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Re: Seismic Upgrade ..... Appeal to those who created the code

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As a further note, to Ali's excellent explanation below-

The Building Seismic Safety Council's Technical Subcommittee 2 is in the
process of reviewing an introduction into the 2000 NEHRP Provisions of a
Simplified Design Procedure.  This will be somewhat similar to that
contained in the 1997 UBC.  Major points are:

1- Base shear is determined by a somewhat simpler, but a little bit more
conservative formula.

2- Vertical shear distribution is rectangular rather than inverse

3- Deflections need not be checked

4- (most of interest) Structural use panel diaphragms may be considered as
flexible, for purposes of analysis.

These provisions will be applicable to nearly all residential construction.
While they will not "officially" take effect for a few years, it may help
the "Standard of Care" issue to be able to point out that it was
specfically included in the resource document recommended for future
editions of the IBC. Also - the note Ali suggested on the design example,
should help as well.

Sadre(--nospam--at) on 05/11/99 10:59:16 PM

Please respond to seaint(--nospam--at)
 To:      seaint(--nospam--at)                                   
 cc:      (bcc: Ron O. Hamburger/EQE)                         
 Subject: Re: Seismic Upgrade ..... Appeal to those who       
          created the code                                    


The topic of flexible versus rigid wood diaphragm analysis in light frame
construction, which has initiated quite an interesting discussion, may
some history.

As early as 1985, when the State Seismology Committee was in the process of
updating the Blue Book Provisions for the 1998 UBC, there were two views
within SEAOC.

One view, spearheaded by the Northern Section and led by Ed Zacher,
that wood diaphragms depending on their finishes and application may have
be treated as rigid. [For example, consider 1/2" glued wood flooring over
5/8" plywood sheathing, or tile with 1/2" mortar over 3/4" T&G, particulary
when the floor is being glued and nailed/or screwed to the joists with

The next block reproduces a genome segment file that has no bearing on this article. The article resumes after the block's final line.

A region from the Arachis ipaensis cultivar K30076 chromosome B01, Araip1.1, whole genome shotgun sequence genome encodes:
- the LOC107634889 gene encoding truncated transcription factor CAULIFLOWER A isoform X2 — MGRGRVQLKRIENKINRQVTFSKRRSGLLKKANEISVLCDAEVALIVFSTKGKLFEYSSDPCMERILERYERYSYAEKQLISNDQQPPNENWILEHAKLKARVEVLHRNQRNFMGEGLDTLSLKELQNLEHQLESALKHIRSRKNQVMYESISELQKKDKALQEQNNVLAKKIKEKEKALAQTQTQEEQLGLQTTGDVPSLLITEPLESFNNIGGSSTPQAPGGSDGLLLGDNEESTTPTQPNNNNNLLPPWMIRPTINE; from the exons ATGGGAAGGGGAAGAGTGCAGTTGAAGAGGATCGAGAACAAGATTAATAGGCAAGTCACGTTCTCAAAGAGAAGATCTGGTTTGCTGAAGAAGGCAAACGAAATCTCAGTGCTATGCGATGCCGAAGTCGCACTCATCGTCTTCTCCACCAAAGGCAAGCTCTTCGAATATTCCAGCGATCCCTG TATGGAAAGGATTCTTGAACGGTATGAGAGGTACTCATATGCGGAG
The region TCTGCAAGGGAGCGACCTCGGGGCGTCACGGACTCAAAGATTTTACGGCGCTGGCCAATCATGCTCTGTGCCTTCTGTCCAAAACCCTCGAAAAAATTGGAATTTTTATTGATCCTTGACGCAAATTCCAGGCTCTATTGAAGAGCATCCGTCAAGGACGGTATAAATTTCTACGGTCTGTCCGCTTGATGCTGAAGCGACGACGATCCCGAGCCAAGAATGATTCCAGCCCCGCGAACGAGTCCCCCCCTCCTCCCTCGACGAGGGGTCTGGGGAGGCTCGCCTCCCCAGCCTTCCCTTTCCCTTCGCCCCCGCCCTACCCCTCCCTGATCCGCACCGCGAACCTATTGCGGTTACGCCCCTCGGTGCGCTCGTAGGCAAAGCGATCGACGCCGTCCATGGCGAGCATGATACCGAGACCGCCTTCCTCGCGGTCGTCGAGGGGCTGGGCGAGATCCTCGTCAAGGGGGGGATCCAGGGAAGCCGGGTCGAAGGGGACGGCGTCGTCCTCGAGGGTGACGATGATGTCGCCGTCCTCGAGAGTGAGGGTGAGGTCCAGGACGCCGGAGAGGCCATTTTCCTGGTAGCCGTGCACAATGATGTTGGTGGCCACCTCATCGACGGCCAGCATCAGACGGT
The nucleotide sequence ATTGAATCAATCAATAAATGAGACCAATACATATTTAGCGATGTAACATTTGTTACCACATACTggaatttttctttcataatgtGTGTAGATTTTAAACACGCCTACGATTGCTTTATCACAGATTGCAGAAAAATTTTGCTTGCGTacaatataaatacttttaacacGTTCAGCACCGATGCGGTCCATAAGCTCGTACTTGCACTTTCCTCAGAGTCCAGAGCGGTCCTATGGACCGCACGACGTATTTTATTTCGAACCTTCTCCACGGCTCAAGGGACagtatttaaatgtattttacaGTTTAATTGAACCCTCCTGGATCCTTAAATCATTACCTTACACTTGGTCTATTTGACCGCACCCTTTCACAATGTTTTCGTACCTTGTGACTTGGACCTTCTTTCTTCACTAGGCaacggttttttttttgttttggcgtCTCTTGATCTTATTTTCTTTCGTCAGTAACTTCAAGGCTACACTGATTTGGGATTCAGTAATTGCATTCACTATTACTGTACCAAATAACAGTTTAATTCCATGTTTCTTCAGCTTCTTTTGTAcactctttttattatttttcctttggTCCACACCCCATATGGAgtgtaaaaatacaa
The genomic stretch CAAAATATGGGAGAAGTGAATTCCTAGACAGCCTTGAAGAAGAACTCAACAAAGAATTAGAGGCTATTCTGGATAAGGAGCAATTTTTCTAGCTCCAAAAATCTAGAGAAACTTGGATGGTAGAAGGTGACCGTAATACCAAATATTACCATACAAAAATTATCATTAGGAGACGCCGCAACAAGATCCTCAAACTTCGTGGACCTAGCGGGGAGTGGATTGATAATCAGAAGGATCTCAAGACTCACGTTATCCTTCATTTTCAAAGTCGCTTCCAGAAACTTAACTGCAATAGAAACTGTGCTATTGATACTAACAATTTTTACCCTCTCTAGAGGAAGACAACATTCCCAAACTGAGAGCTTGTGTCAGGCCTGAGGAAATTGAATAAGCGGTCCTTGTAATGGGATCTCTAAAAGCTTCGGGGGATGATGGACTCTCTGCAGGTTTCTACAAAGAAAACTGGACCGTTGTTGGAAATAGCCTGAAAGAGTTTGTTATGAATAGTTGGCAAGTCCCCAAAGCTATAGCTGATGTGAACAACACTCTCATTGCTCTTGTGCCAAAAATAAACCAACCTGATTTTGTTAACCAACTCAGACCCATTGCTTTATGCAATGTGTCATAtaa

frequent interior partitions below].

The other view, from the South, led by Allen Porsch, argued that the very
fact that you have frequent interior partitions which are unaccounted for
design (e.g., closet, bathroom, bedroom wall, etc.) will dampen the
of the structure and provide added toughness. This should more than
compensate for any amplified shear demand due to rigid diaphragm analysis.

While, the majority of the Committee did not necessarily disagree with the
crux of Ed's argument, most of us felt that the introduction of this
Provision into the 1988 UBC and the Blue Book would not change the state of
practice with respect to this type of costruction.  During the last dozen
years or so this issue has come up from time to time in litigation cases.

Now that the Seismic Design Manual (Volume II) is being preparared, for the
first time, we have to state the strict interpretation of the code on this
issue.  So the examples, when published in summer, will present both rigid
and flexible diaphragm analysis as required by the UBC.

However,  we have discussed providing a statement in the Design Manual to
indicate that the current state of practice is not to analyze untopped wood
diaphragms in light frame construction for Rigid Diaphragm Provisions,
the engineer of record choses to do so. This issue will also be referenced
the Blue Book and discussed in the 2000 Blue Book Commentary on Flexible
Diaphragm and Wood Provisions.

This will be a simple statement of fact and calrification that the 1997 UBC
has not changed the state of practice in this respect, nor did it intend

The above clarification should support our members againt any possible
of future litigation and minimize efforts to perform cumbersom rigid
diaphragm analysis for conservatism that is more than compensated for by
other factors built into the 97 UBC. Among these factors (for this type of
construction) are: near source Provisions, aspect ratio limitation of 2:1
shear walls using structural wood panels or particle boards, new sill plate
anchorage requirements as well as calculation of redundancy or rho factor.

I hope this short write-up sheds some light on the issue.

At this point, I want to take a moment and particulary thank you, Shafat,
Mark and many other dedicated members of our EC Committee who have devoted
much of your time and have put forth such an incredible effort to keep this
list server as a great resource for all of our members and other interested
colleagues across the globe during the last 5-years. Keep up the good work.

Either myself or Saif Hussain the current Chair of the Seismology Committee
will keep our members abreast of any further developments via the server.

Ali Sadre, SE

SEAOC Seismology Committee, Past Chair